• MarkBuildsIt

Staked Student's Desk: A Last Minute Addition

I had the idea to add a pencil rail to the back edge of the desk top. I've seen them used in many of the danish desks I studied when I was considering the design for this one.


When I look at it from a purely utilitarian view point I'm not sure its worth the trouble. This will be, at it's essence, a writer's desk. The only drawers in the piece will be a single row that is hung from the underside of the writing surface. If a pencil rolls off the back edge you can easily reach under the desk and pick it up.


From a design standpoint, it's an elegant little detail. But it will probably be hidden by a computer monitor and stacks of workbooks.


As a woodworker, I see it as a chance to stretch my skill set. It requires that I think through the entire process. I'll have to consider all the steps involved and decide what order will lead to success. Here's what I came up with.


The trim piece has been ripped off the back edge of the top panel, rotated 90 degrees and fit to the back edge so that it is flush on the bottom. The top edge is now about three eights of an inch above the top.

I decided to rip off the back edge of the panel and rotate it 90 degrees toward the front of the desk. Doing this gives me the best chance at a color match. It also has the added benefit of keeping the grain running in the same direction as I transition from flat to vertical. This may or may not be a big deal when I cleanup the transition.


I'll be using dominos to keep the trim piece aligned during glue up. After cutting those mortises and test fitting the trim strip, I marked the location of the top of the desk along the front edge of the trim. Then I dug out the only pair of hollow and round planes I own.


I go back and forth on these planes. If I haven't used them in a while I'm certain I can do without them. But they are so much fun to use. And every time I use them I start thinking that maybe I should have at least a quarter set. You know... Just in case.


After tracing the profile of the plane onto the end of the trim I have removed the bulk of the waste. I'll be cutting a concave profile so I left a pair of rails to guide the convex sole of the plane.

I'm sure this isn't the official way to accomplish the task, but I remember enough from Matt Bickford's excellent book "Mouldings In Practice" to make a simple shape like this one. It boils down to starting with a pair of rails to guide the convex face of the plane.


This image shows the end of the temporary maple sticking board and trim driven into the teeth of the planing stop. The concave profile has been cut into the trim. The quality of the cut is so clean that the surface is polished and is shining in the light from the shop window.

I don't have a sticking board. Rather than making one, I used the planing stop and a straight piece of maple from the lumber pile. I hammered one end of the maple into the teeth of the stop and secured the other with a holdfast. I left enough of the teeth on the stop exposed so that I could drive them into the end of the trim and I was ready to go.


The image shows the curve cut in the end of the profile that transitions from a raised lip to flush with surface. The shape has been faired with a rasp, but is still just slightly proud the line that notes the top of the desk.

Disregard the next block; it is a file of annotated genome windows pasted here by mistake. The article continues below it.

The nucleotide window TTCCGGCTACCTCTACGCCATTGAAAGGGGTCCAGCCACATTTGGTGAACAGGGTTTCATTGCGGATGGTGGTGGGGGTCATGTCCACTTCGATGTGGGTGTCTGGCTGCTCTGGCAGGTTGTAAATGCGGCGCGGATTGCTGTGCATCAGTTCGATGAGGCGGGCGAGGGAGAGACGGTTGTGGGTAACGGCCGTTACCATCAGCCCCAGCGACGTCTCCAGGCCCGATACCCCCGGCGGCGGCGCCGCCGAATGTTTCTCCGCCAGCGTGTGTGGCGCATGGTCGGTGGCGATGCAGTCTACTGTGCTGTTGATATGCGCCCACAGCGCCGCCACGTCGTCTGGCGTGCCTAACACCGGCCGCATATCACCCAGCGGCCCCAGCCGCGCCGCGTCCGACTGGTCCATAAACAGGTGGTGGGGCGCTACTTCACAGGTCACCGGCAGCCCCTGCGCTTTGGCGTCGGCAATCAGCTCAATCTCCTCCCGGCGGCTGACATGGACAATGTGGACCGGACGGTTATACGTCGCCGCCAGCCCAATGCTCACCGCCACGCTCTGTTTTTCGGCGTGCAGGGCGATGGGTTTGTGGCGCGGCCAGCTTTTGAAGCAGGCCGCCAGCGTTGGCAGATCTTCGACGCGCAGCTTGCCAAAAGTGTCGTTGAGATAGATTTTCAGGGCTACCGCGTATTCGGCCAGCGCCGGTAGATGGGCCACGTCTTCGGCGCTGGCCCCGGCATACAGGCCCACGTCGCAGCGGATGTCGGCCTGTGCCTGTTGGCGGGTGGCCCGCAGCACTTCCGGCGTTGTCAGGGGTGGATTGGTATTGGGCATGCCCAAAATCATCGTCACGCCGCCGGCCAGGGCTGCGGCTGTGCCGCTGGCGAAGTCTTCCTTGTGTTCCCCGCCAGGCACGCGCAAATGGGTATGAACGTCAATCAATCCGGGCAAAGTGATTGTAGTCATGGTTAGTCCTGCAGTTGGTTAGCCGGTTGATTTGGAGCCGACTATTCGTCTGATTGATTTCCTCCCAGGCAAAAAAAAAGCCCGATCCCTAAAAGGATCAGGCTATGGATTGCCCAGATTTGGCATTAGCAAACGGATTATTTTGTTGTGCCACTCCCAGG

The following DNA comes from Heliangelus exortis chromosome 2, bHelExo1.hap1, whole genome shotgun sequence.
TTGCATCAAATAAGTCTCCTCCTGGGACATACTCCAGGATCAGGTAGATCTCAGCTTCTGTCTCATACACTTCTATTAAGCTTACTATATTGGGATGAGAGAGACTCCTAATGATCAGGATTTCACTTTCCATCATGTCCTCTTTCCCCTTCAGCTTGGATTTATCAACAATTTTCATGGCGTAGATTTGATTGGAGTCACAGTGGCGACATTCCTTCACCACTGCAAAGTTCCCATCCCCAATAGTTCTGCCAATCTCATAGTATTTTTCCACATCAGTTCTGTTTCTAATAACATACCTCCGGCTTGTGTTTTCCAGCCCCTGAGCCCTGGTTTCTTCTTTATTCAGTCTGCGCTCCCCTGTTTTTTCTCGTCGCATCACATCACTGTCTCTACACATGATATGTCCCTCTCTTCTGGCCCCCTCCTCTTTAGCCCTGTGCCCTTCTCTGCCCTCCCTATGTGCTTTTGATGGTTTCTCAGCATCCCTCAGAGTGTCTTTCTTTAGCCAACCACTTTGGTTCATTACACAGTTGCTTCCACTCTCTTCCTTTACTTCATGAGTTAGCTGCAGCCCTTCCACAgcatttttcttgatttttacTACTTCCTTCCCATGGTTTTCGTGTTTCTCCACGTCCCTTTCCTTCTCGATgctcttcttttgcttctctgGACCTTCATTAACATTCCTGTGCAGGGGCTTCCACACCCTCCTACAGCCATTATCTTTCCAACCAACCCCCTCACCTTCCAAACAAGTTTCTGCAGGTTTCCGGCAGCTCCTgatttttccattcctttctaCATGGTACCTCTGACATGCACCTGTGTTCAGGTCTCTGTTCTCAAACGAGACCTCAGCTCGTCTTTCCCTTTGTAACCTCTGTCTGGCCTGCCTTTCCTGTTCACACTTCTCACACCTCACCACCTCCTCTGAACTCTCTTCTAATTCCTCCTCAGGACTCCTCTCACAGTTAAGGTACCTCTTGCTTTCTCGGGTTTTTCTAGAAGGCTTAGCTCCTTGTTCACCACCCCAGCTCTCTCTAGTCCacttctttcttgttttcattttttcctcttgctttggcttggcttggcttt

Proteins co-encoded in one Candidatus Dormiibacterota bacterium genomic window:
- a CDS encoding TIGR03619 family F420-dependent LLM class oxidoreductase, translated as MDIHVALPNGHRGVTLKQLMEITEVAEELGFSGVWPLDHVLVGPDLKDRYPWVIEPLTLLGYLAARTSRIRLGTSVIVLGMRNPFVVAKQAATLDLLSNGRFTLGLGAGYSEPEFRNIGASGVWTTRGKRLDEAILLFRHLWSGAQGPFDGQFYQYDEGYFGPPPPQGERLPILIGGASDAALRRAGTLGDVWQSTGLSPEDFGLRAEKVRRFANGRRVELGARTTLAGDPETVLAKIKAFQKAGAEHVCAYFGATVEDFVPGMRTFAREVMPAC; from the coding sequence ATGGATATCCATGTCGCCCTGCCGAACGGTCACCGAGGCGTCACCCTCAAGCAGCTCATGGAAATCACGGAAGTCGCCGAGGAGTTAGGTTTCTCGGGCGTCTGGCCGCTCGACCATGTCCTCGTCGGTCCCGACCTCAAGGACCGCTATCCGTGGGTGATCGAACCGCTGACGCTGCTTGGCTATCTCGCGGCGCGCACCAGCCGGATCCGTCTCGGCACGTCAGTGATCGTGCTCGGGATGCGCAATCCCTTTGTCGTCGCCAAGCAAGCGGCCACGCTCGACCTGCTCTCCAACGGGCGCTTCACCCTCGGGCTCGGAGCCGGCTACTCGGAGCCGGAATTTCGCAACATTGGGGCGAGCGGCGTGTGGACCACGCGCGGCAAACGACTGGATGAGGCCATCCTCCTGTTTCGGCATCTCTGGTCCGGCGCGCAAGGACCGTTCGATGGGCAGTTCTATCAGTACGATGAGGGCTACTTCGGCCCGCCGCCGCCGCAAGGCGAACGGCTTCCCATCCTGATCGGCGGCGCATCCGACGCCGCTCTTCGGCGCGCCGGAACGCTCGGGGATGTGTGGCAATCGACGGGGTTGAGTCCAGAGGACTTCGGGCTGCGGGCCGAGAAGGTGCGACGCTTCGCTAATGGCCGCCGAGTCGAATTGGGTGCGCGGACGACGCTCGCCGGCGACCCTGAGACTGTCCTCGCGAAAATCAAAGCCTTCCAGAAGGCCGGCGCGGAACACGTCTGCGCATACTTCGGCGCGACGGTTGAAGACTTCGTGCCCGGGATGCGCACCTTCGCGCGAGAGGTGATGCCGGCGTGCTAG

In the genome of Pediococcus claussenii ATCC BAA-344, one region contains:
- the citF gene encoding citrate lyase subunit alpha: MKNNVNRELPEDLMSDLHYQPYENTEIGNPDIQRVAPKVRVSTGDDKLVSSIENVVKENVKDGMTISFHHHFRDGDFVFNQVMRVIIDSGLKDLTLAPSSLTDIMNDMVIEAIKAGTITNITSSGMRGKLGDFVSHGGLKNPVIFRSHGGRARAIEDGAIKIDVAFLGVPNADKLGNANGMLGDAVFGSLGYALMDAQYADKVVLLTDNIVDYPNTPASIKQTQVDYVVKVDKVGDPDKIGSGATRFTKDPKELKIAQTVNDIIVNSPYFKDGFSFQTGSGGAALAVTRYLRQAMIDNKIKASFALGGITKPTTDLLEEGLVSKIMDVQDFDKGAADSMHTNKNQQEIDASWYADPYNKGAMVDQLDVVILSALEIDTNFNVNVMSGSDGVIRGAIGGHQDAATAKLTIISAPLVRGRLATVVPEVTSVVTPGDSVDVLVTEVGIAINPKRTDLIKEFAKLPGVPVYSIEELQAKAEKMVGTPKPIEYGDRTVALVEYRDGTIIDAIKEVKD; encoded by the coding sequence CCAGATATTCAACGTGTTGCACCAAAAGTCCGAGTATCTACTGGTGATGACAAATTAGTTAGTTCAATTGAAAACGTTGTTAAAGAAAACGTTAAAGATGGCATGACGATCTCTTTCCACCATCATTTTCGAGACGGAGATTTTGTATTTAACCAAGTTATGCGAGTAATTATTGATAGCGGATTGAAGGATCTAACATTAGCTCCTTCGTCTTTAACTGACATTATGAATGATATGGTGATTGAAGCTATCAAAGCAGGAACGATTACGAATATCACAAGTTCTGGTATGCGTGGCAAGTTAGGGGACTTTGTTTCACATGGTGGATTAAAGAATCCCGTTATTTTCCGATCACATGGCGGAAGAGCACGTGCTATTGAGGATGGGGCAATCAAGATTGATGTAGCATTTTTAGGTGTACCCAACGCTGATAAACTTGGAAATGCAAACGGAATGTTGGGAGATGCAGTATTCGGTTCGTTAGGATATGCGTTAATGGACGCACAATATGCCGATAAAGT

I could have run the trim all the way to the end of the desk, but I think that would have looked unfinished. So I roughed in a curved transition on the ends. The radius of curve is slower than the profile on the front of the trim, which I think adds a little refinement to the design.


This is as cleaned up as it needs to be at this point. I'll have to blend the everything together with scrapers and sandpaper at the end of the build. I just wanted to make sure I wouldn't have to do any further rough shaping with tools that could do more harm than good.


The image shows the panel standing on its edge along the length of the bench. Five clamps run from the top/front edge of the panel to the underside of the bench. The surface of the panel is still damp from wiping off squeeze-out around glue line between it and the trim.

The final challenge in this part of the build was glueing the trim onto the back edge of the desk top. A trim piece this small requires either a lot of clamps or a good sized clamping caul to make sure the pressure is spread evenly enough. As I began to scrounge around for a wide enough piece of scrap with a straight enough edge I remembered there was one sitting in the middle of my shop.


My workbench is probably the biggest clamping surface I have. Clamping the trim between the bench top and the rest of the panel is a great way to spread the clamping pressure with a minimal number of clamps.


If you find a need to do this yourself, there's one thing to remember. Make sure you position the clamps so that the panel doesn't bow or pull to one side or the other. If you forget to do this, you might end up with a glue joint that is closed on one edge and open on the other.


The final product. The trim is glued on to the back of the panel and transitions to flat at the end. There is still a fine line of light where the trim is still slightly proud of the top. David, if you're getting these notes, send me a text.

The last step in creating this detail will be to blend the transition between the trim and the top as well as refining the profile.


But that will have to wait until a little later in the build. Up next I'll be cutting and fitting the dovetail battens in the underside of the desk top.

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